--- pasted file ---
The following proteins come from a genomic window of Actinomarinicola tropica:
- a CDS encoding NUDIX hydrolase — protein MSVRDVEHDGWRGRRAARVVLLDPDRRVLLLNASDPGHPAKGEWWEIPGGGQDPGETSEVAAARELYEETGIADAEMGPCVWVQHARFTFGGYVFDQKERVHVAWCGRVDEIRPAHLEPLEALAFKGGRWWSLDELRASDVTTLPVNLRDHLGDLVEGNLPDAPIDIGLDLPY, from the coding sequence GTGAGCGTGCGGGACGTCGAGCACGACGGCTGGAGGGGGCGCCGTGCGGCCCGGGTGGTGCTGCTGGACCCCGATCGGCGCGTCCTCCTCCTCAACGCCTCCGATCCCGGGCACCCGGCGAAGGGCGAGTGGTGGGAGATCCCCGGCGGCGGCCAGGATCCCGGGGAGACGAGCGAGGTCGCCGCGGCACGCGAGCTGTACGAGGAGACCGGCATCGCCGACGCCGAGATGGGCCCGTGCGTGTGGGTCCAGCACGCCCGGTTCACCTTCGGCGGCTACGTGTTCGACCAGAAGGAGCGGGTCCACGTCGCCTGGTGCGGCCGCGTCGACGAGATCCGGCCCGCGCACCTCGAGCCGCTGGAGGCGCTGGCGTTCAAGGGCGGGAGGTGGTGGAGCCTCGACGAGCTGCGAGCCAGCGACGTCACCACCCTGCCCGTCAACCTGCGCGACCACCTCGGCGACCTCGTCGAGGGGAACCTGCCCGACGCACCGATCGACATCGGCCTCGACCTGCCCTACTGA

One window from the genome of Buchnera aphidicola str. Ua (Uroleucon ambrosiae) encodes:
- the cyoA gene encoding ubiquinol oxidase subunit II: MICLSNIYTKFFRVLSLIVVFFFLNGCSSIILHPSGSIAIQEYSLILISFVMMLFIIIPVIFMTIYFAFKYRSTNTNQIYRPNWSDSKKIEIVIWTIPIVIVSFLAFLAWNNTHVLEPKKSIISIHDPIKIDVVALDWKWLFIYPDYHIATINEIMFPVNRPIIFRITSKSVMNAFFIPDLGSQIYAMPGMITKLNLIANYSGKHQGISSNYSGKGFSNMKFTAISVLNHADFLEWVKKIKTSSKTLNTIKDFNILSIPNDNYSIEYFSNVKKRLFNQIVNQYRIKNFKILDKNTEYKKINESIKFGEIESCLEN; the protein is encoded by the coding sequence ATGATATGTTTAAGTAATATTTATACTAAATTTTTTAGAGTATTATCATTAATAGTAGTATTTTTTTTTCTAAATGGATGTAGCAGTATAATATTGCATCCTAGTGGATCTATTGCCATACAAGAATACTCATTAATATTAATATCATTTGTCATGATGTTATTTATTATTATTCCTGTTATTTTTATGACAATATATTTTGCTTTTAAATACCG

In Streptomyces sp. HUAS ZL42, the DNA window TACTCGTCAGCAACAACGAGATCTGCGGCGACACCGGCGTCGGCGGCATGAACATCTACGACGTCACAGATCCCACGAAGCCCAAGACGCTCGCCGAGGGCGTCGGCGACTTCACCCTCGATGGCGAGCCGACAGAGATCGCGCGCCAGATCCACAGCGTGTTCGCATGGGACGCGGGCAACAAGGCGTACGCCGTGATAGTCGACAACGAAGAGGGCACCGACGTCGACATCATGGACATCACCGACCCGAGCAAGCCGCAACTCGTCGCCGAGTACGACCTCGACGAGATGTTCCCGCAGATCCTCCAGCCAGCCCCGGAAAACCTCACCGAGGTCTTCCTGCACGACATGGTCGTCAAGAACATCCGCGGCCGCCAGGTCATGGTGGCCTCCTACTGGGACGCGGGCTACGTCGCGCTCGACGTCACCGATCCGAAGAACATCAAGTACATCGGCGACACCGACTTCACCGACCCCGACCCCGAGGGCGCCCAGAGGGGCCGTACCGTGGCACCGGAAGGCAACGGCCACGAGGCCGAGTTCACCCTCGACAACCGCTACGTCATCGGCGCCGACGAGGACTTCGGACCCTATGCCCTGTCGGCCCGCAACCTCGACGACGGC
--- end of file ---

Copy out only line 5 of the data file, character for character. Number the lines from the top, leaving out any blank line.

In Streptomyces sp. HUAS ZL42, the DNA window TACTCGTCAGCAACAACGAGATCTGCGGCGACACCGGCGTCGGCGGCATGAACATCTACGACGTCACAGATCCCACGAAGCCCAAGACGCTCGCCGAGGGCGTCGGCGACTTCACCCTCGATGGCGAGCCGACAGAGATCGCGCGCCAGATCCACAGCGTGTTCGCATGGGACGCGGGCAACAAGGCGTACGCCGTGATAGTCGACAACGAAGAGGGCACCGACGTCGACATCATGGACATCACCGACCCGAGCAAGCCGCAACTCGTCGCCGAGTACGACCTCGACGAGATGTTCCCGCAGATCCTCCAGCCAGCCCCGGAAAACCTCACCGAGGTCTTCCTGCACGACATGGTCGTCAAGAACATCCGCGGCCGCCAGGTCATGGTGGCCTCCTACTGGGACGCGGGCTACGTCGCGCTCGACGTCACCGATCCGAAGAACATCAAGTACATCGGCGACACCGACTTCACCGACCCCGACCCCGAGGGCGCCCAGAGGGGCCGTACCGTGGCACCGGAAGGCAACGGCCACGAGGCCGAGTTCACCCTCGACAACCGCTACGTCATCGGCGCCGACGAGGACTTCGGACCCTATGCCCTGTCGGCCCGCAACCTCGACGACGGC